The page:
- The Safest Driver in the State of California
The story of Nell A. Leavitt - by Woody LaBounty
- The Birth of Westwood Park, Part II
More on the creation of San Francisco's first residence park for the middle class. - by Woody LaBounty
- Bicycles West
The ways the bicycle madness of the 1890s reached the west side. - by Woody LaBounty
- Park-Presidio Improvement Association of San Francisco‘s Richmond District
A report on a twentieth-century neighborhood group. - by Woody LaBounty and Lorri Ungaretti
- Barney Farley, a Character Study
Boxing coach, roadhouse operator, saloon keeper, and Ingleside character for over fifty years. - by Woody LaBounty
- Ocean Beach’s Tornado House
How one Sunset District house got turned around in 1930. - by Woody LaBounty
- Aviation in the Ingleside
When land along Ocean Avenue acted as airstrips for early planes and flying machines. - by Woody LaBounty
- Chicken at the Sea
The history of two distinctive Great Highway buildings, both residences that were once restaurants. - by Woody LaBounty
- Mr. Hot Dog Rancho
Memories of a western-themed hot dog and hamburger joint on Geary Boulevard. - by Woody LaBounty
The Jets of Larsen Park
by Woody LaBounty
We always kept alert in the back seat. A drive to Stonestown or Serramonte or down the Peninsula for some family holiday event would mean a glimpse of the jet on 19th Avenue and Vicente Street. My brother and I would beg our parents to please, please, please stop for a minute, so we could climb on it, crawl through it, slide along its wings, pretend to be pilots a hundred miles high.
From 1959 to 1993, Larsen Park hosted three different retired Navy jets, each donated to serve as imaginative play structures for the children of the Parkside District. The first was a Grumman F-9 Cougar reconnaissance plane from Squadron VC-61, driven up from Moffett Field in Mountain View with the cooperation of the California Highway Patrol and all the police department jurisdictions in between. The second jet, a Navy F-J Fury, replaced the Grumman in 1967. Both jets had ladders added to help kids climb into the cockpits. The third, and perhaps best-remembered jet, as it occupied the park for eighteen years from 1975 to 1993, was an F-8 Crusader. A Marine helicopter dropped the plane in the San Francisco Zoo parking lot at Ocean Beach, and from there it was hauled up Sloat Boulevard to Larsen Park. Rather than being propped up like the previous jets, the F-8 sat flush on the grass, with a slide added to its side, and its jet intake tube making for a great crawling tunnel. The F-8 was “my” plane.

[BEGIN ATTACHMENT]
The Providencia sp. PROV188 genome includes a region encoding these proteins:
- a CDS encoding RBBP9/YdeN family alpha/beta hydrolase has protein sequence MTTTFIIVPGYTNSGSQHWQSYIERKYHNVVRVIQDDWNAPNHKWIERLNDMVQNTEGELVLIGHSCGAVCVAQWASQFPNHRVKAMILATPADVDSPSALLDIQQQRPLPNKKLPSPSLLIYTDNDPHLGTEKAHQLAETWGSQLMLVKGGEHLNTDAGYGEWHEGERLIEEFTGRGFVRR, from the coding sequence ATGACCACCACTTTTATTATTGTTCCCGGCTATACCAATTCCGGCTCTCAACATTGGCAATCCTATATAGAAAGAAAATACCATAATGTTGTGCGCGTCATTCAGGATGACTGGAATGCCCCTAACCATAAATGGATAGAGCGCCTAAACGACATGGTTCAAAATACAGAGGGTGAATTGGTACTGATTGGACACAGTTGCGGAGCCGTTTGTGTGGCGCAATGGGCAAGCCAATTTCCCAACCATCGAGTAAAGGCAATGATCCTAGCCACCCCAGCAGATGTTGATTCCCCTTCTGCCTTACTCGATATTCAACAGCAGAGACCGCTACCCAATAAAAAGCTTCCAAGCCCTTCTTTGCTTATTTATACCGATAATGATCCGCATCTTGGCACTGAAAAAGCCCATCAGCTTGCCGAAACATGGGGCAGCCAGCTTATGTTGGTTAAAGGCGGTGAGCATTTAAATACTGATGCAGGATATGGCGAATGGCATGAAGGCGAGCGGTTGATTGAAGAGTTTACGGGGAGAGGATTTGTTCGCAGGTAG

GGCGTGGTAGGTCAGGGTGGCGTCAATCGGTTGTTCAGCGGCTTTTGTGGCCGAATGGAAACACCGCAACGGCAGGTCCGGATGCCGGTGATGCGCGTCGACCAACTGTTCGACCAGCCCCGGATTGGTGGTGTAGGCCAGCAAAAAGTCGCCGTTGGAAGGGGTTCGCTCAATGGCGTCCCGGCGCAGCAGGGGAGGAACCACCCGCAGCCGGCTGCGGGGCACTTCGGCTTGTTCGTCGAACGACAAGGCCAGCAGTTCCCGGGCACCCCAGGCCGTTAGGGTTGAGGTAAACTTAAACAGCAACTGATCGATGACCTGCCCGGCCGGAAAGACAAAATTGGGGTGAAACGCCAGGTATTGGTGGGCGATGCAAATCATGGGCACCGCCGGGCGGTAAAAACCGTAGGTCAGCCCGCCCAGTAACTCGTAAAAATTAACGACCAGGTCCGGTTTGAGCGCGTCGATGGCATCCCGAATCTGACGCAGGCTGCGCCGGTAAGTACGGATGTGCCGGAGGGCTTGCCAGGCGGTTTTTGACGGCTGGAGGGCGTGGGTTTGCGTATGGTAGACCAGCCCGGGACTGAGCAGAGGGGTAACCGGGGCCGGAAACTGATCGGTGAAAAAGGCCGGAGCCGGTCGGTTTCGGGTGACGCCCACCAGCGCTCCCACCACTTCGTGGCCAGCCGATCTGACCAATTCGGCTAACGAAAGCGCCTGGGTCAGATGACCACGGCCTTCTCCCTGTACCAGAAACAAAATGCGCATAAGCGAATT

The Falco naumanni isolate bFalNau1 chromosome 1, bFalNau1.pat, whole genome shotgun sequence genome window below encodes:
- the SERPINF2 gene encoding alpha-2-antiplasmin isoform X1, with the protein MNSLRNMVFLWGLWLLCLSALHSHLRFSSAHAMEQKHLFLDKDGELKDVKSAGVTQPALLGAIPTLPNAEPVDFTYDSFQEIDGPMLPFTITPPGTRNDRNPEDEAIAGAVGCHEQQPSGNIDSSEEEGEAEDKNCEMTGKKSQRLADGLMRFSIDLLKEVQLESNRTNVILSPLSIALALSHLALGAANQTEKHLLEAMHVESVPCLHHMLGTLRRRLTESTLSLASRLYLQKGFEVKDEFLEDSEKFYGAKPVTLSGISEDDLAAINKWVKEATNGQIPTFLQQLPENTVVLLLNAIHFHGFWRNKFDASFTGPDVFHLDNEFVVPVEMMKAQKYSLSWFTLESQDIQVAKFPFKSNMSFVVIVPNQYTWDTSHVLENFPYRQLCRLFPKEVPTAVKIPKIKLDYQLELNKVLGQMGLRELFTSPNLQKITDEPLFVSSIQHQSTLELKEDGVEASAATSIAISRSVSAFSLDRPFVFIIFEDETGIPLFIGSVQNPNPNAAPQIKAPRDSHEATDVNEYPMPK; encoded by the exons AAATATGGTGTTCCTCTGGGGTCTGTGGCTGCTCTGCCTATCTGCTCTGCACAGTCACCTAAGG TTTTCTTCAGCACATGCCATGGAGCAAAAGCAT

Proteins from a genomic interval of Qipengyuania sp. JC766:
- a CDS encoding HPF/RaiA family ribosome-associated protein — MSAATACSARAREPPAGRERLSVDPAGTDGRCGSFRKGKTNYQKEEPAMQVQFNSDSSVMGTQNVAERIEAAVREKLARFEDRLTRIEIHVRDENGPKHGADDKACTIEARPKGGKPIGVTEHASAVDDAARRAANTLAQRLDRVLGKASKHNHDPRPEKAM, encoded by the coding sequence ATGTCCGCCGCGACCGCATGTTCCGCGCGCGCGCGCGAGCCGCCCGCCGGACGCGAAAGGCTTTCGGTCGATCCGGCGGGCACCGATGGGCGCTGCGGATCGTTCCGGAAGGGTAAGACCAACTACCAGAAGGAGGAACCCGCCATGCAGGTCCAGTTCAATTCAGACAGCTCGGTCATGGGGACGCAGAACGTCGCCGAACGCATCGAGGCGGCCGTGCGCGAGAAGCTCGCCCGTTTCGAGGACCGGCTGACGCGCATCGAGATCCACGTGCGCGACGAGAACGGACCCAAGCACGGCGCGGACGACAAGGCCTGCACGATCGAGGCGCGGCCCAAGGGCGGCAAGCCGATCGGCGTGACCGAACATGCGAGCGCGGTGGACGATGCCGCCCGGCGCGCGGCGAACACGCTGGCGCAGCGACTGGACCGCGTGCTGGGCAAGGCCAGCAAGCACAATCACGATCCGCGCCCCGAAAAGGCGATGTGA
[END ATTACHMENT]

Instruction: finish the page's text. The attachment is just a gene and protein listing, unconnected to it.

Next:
Of course the planes belonged to everyone. As with any playground site, many memories from a impressionable time of life were made there. Bob Martin, who grew up on the 2400 block of 15th Avenue, left his succinct account on the WNP message boards in 2003: "I remember the plane very well. Played on it a lot in my youth. Tore plenty pairs of jeans on it also. Kissed my first girl friend there also. Even slept inside of it."
(Bob wasn't the only one who slept in the plane, as another poster on the message board admitted: "I remember some guys would actually spend the night there after a long weekend, say at the 'Portals' bar on West Portal.")
Sitting right at 19th Avenue with a broad expanse of grass around it, the jet received a lot of exposure as thousands of automobiles on California Highway 1 passed it daily. Children from all over the Bay Area knew "the plane park," and it acted as a touchstone for the neighborhood, a local landmark. "I live out in the Parkside. You know, where the plane is on 19th Avenue?"